Divorcing parents are unaware of the effects of their separation on their children

The online parenting organisation, Netmums, has conducted a survey that suggests that parents who are divorcing are in denial about the actual effects of their separation on their children.

The results of this extensive study that utilised separate surveys for both 1000 parents and 100 children, found that the children were three times as likely to have seen their parents fighting than the adults had ever realised.

Moreover, one in five of the children admitted that they had experimented with drinking to cope and that one in nine children had self-harmed. Significantly it was found that six percent of the children had even considered suicide and that a third of these children had actually tried but were stopped in time. Getting on for a third of under 18s who were surveyed said that they were ‘devastated’ by their parents divorce.

They study also showed that children were more than twice as likely to blame themselves for the end of their parents’ marriage as the adults were to notice that this is what their children were thinking.

This survey has exposed that children hide their true feelings from their parents. As to how the children rationalised the divorce of their parents, one in twelve children explained that they had concluded that it meant their parents did not love them. Another thirteen percent of the children blamed themselves which only five percent of the parents surveyed realised. Just 14 per cent of children felt that they could be honest with their parents about how upset they had been by their parents’ separation

However, it appears that youngsters are able to cope better than their parents, with wider social views of broken families – a remarkable 64% of the children surveyed agreed that divorce was “not seen as a big deal” – in contrast, just 28% of their parents shared that view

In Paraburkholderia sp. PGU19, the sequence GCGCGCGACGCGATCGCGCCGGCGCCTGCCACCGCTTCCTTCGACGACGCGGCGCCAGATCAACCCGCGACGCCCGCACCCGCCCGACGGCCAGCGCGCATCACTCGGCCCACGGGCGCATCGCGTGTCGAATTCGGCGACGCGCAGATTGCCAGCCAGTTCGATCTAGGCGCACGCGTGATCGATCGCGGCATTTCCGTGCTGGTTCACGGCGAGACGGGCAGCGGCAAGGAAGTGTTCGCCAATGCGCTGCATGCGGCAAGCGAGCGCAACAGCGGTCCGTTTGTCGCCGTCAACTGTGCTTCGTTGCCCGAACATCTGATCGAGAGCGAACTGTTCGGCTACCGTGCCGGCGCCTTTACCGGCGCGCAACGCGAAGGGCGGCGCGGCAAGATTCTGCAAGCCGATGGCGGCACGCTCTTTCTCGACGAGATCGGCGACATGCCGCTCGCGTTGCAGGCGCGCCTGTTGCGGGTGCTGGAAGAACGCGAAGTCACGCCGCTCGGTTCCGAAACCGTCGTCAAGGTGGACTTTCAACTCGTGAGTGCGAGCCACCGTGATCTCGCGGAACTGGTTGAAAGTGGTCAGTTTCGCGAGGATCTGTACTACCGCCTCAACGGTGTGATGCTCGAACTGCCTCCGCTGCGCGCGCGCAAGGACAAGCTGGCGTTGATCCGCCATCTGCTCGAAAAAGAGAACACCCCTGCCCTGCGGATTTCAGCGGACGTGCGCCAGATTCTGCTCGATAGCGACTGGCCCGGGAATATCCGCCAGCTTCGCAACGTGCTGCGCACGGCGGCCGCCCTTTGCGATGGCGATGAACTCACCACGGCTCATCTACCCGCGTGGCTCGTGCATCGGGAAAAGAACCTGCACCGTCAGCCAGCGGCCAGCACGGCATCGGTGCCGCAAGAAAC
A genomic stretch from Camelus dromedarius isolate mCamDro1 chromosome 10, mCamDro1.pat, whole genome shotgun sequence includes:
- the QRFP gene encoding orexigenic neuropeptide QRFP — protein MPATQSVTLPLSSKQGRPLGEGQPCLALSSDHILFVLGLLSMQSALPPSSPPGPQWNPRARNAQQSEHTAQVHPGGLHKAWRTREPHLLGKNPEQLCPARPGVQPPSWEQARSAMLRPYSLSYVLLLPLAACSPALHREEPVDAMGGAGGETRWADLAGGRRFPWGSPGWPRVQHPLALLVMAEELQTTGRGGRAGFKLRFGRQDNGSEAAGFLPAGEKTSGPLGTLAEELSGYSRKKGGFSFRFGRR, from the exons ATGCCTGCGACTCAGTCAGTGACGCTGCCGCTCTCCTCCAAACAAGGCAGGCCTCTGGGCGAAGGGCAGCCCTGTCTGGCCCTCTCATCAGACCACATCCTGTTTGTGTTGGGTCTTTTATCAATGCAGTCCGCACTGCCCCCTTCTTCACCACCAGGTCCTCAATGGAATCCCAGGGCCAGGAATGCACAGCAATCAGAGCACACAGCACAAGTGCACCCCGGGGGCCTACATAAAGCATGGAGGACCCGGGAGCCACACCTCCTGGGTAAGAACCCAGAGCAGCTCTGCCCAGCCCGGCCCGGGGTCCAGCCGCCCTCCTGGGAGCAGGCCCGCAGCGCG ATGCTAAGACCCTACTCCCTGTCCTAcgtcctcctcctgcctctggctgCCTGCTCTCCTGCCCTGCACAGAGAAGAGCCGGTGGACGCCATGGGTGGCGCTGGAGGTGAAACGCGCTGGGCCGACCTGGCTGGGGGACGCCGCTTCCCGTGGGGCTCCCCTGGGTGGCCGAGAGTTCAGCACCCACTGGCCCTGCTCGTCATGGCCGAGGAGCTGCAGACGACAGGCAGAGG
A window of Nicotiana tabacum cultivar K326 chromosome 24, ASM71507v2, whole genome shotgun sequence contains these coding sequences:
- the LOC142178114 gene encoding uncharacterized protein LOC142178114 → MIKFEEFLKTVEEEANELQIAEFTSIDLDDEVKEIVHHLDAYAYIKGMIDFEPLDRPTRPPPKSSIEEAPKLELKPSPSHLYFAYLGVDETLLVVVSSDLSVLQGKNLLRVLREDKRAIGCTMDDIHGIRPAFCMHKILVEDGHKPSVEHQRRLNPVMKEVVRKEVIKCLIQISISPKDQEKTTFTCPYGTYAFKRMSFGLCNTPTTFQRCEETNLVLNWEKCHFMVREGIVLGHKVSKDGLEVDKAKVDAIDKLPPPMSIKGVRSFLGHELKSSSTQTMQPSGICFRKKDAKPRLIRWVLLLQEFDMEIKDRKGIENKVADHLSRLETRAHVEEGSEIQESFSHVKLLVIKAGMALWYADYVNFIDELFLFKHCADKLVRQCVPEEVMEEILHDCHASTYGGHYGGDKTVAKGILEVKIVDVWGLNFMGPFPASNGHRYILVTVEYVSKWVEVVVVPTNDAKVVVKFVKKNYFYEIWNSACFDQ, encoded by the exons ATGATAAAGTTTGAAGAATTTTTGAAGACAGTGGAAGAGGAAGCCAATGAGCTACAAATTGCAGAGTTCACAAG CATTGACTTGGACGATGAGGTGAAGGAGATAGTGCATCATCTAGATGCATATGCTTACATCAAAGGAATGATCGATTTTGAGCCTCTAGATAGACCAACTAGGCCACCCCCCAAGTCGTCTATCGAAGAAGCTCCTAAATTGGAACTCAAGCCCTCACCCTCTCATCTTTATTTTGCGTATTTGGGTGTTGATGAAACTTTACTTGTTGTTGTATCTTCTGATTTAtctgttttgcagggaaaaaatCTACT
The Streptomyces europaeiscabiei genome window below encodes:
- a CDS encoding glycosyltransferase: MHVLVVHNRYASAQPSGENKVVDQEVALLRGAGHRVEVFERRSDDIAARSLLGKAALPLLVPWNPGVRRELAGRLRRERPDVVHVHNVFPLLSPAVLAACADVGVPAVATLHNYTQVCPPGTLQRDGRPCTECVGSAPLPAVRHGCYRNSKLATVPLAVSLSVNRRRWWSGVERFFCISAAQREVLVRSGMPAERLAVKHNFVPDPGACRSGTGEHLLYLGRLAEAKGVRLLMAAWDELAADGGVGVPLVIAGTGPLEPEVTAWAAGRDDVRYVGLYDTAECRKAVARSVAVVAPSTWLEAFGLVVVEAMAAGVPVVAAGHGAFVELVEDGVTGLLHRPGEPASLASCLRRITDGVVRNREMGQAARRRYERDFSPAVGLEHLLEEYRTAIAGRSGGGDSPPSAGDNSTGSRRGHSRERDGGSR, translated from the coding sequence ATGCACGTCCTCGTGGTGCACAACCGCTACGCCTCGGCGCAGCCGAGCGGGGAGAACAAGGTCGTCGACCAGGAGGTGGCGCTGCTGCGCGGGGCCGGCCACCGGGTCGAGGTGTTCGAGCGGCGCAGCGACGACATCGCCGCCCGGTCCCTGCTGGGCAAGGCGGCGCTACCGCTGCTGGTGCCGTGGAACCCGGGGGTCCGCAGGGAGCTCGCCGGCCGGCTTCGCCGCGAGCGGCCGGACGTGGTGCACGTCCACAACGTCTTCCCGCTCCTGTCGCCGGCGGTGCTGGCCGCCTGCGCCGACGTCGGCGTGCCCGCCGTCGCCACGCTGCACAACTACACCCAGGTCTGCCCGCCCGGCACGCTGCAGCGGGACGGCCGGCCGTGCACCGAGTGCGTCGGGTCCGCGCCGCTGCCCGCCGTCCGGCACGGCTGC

From this survey it can be observed that the real effects of divorce on children can be devastating and that most parents do not realise what their children are actually going through.

This blog entry, of course, comes hot on the heels of the earlier blog dated April 4 about a survey conducted by Relate , which concluded that divorce had a very damaging effect on many children. Although we’ve said it before, we think this latest survey provides yet more evidence of the important role family mediation has to play relationship breakdown – at least for those parents who are able to put a space in the mediation process. For them working alongside trained family mediators offers a genuinely quicker and far less acrimonious way of handling the legal issues surrounding relationship breakdown – which is good for parents and particularly good for their children.

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When children are involved there is no such thing as a “good divorce”

A recent study by the relationship support charity Relate has shown that there can be no such thing as a ‘good’ divorce when there are children involved.

The study that examined nearly 1000 families found that 58 percent of the separated parents did not believe that a ‘good’ separation was possible when children are involved. Further, over half of the parents acknowledged that regardless of their best efforts to minimise the pain of the divorce on their children, that the experience of seperation had a negative impact on their children.

In terms of the length of the divorce process, 40 percent of the separated parents who were polled said that their separation took less than a year, 43 percent said it took one to four years and 10 percent said that it took 5 years or more. As more than half of the separated parents surveyed admitted that the separation had a negative impact on their children, it is therefore clear that finding ways of reducing the impact of a separation is vital.

This recent survey, has highlighted how drawn out the majority of separations actually are with only 40 percent of those families polled having completed the divorce process in under a year.

The charity has also disclosed a vast increase in couples booking appointments to see counsellors in the wake of the Christmas holiday. This finding therefore goes someway to substantiate claims that there is a rise in divorce enquiries the day after the New Year, a day that has become known as ‘Divorce Day’.

Our conclusion – whilst perhaps there is no great surprise in hearing from Relate that children suffer in any divorce [or any relationship breakdown between parents for that matter], we think it is yet more evidence of the important role played by family mediators. The whole family mediation process works particularly well when children are involved. It allows their parents to emphasise that despite spitting up, they can still work together – a reassurance that children so desperately need.

Click here for more about how to use family mediation for disputes involving children

Considering Family Mediation? Call us today

SALISBURY [01722] 422300

AMESBURY [01980 622992]

ANDOVER [01264] 364433

  • OR e-mail our team using the email contact form below

Comments or questions are welcome.

* indicates required field